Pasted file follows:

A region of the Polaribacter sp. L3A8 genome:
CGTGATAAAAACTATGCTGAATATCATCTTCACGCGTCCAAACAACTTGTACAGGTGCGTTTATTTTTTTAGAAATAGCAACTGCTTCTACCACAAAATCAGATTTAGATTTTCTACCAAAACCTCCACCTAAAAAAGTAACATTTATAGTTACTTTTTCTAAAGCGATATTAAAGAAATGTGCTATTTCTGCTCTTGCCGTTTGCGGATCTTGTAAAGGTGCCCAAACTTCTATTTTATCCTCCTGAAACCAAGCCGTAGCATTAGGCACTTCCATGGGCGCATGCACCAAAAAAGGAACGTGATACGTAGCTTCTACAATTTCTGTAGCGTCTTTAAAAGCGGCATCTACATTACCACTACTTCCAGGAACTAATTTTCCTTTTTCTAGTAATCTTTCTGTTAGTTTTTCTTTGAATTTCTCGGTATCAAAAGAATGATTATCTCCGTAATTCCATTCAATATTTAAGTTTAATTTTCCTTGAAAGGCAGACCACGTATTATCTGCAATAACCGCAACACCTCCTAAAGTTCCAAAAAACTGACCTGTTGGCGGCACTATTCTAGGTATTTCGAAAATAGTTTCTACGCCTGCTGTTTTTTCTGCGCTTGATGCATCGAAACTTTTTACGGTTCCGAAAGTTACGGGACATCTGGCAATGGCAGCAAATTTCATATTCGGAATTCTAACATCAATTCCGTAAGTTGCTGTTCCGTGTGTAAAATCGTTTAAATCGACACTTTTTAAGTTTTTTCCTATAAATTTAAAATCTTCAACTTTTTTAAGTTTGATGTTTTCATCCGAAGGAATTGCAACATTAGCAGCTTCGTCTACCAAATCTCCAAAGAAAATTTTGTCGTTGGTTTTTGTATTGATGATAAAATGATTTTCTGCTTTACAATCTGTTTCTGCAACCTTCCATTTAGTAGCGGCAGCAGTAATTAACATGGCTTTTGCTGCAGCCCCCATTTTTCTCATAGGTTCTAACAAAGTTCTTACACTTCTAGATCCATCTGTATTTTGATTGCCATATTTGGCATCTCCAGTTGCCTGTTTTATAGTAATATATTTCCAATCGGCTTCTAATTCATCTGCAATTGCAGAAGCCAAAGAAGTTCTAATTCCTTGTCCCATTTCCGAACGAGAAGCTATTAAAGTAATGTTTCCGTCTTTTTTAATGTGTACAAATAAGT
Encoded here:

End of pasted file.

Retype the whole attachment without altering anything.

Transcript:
A region of the Polaribacter sp. L3A8 genome:
CGTGATAAAAACTATGCTGAATATCATCTTCACGCGTCCAAACAACTTGTACAGGTGCGTTTATTTTTTTAGAAATAGCAACTGCTTCTACCACAAAATCAGATTTAGATTTTCTACCAAAACCTCCACCTAAAAAAGTAACATTTATAGTTACTTTTTCTAAAGCGATATTAAAGAAATGTGCTATTTCTGCTCTTGCCGTTTGCGGATCTTGTAAAGGTGCCCAAACTTCTATTTTATCCTCCTGAAACCAAGCCGTAGCATTAGGCACTTCCATGGGCGCATGCACCAAAAAAGGAACGTGATACGTAGCTTCTACAATTTCTGTAGCGTCTTTAAAAGCGGCATCTACATTACCACTACTTCCAGGAACTAATTTTCCTTTTTCTAGTAATCTTTCTGTTAGTTTTTCTTTGAATTTCTCGGTATCAAAAGAATGATTATCTCCGTAATTCCATTCAATATTTAAGTTTAATTTTCCTTGAAAGGCAGACCACGTATTATCTGCAATAACCGCAACACCTCCTAAAGTTCCAAAAAACTGACCTGTTGGCGGCACTATTCTAGGTATTTCGAAAATAGTTTCTACGCCTGCTGTTTTTTCTGCGCTTGATGCATCGAAACTTTTTACGGTTCCGAAAGTTACGGGACATCTGGCAATGGCAGCAAATTTCATATTCGGAATTCTAACATCAATTCCGTAAGTTGCTGTTCCGTGTGTAAAATCGTTTAAATCGACACTTTTTAAGTTTTTTCCTATAAATTTAAAATCTTCAACTTTTTTAAGTTTGATGTTTTCATCCGAAGGAATTGCAACATTAGCAGCTTCGTCTACCAAATCTCCAAAGAAAATTTTGTCGTTGGTTTTTGTATTGATGATAAAATGATTTTCTGCTTTACAATCTGTTTCTGCAACCTTCCATTTAGTAGCGGCAGCAGTAATTAACATGGCTTTTGCTGCAGCCCCCATTTTTCTCATAGGTTCTAACAAAGTTCTTACACTTCTAGATCCATCTGTATTTTGATTGCCATATTTGGCATCTCCAGTTGCCTGTTTTATAGTAATATATTTCCAATCGGCTTCTAATTCATCTGCAATTGCAGAAGCCAAAGAAGTTCTAATTCCTTGTCCCATTTCCGAACGAGAAGCTATTAAAGTAATGTTTCCGTCTTTTTTAATGTGTACAAATAAGT
Encoded here: